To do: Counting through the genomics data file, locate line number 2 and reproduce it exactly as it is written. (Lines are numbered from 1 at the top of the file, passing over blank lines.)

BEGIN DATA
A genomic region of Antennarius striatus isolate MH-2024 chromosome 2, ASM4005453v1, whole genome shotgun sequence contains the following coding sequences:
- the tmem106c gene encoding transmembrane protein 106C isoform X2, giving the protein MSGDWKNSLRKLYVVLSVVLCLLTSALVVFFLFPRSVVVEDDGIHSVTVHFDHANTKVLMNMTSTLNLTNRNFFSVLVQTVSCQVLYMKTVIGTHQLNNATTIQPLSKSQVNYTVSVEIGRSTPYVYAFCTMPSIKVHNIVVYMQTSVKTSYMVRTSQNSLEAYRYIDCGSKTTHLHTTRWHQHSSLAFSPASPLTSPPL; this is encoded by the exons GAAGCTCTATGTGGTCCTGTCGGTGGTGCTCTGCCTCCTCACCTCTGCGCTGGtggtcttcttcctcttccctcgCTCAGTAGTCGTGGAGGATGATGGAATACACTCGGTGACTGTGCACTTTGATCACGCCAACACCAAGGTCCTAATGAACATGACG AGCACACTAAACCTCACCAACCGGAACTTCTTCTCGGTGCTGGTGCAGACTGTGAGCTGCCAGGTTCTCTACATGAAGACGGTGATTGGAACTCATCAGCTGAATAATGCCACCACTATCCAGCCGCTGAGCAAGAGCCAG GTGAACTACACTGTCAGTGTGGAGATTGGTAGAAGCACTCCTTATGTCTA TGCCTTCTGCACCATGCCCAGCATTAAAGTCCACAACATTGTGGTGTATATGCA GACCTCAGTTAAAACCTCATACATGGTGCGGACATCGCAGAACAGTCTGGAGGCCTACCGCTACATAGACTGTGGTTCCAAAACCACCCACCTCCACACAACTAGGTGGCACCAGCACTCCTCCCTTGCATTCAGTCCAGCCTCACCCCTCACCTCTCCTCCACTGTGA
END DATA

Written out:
- the tmem106c gene encoding transmembrane protein 106C isoform X2, giving the protein MSGDWKNSLRKLYVVLSVVLCLLTSALVVFFLFPRSVVVEDDGIHSVTVHFDHANTKVLMNMTSTLNLTNRNFFSVLVQTVSCQVLYMKTVIGTHQLNNATTIQPLSKSQVNYTVSVEIGRSTPYVYAFCTMPSIKVHNIVVYMQTSVKTSYMVRTSQNSLEAYRYIDCGSKTTHLHTTRWHQHSSLAFSPASPLTSPPL; this is encoded by the exons GAAGCTCTATGTGGTCCTGTCGGTGGTGCTCTGCCTCCTCACCTCTGCGCTGGtggtcttcttcctcttccctcgCTCAGTAGTCGTGGAGGATGATGGAATACACTCGGTGACTGTGCACTTTGATCACGCCAACACCAAGGTCCTAATGAACATGACG AGCACACTAAACCTCACCAACCGGAACTTCTTCTCGGTGCTGGTGCAGACTGTGAGCTGCCAGGTTCTCTACATGAAGACGGTGATTGGAACTCATCAGCTGAATAATGCCACCACTATCCAGCCGCTGAGCAAGAGCCAG GTGAACTACACTGTCAGTGTGGAGATTGGTAGAAGCACTCCTTATGTCTA TGCCTTCTGCACCATGCCCAGCATTAAAGTCCACAACATTGTGGTGTATATGCA GACCTCAGTTAAAACCTCATACATGGTGCGGACATCGCAGAACAGTCTGGAGGCCTACCGCTACATAGACTGTGGTTCCAAAACCACCCACCTCCACACAACTAGGTGGCACCAGCACTCCTCCCTTGCATTCAGTCCAGCCTCACCCCTCACCTCTCCTCCACTGTGA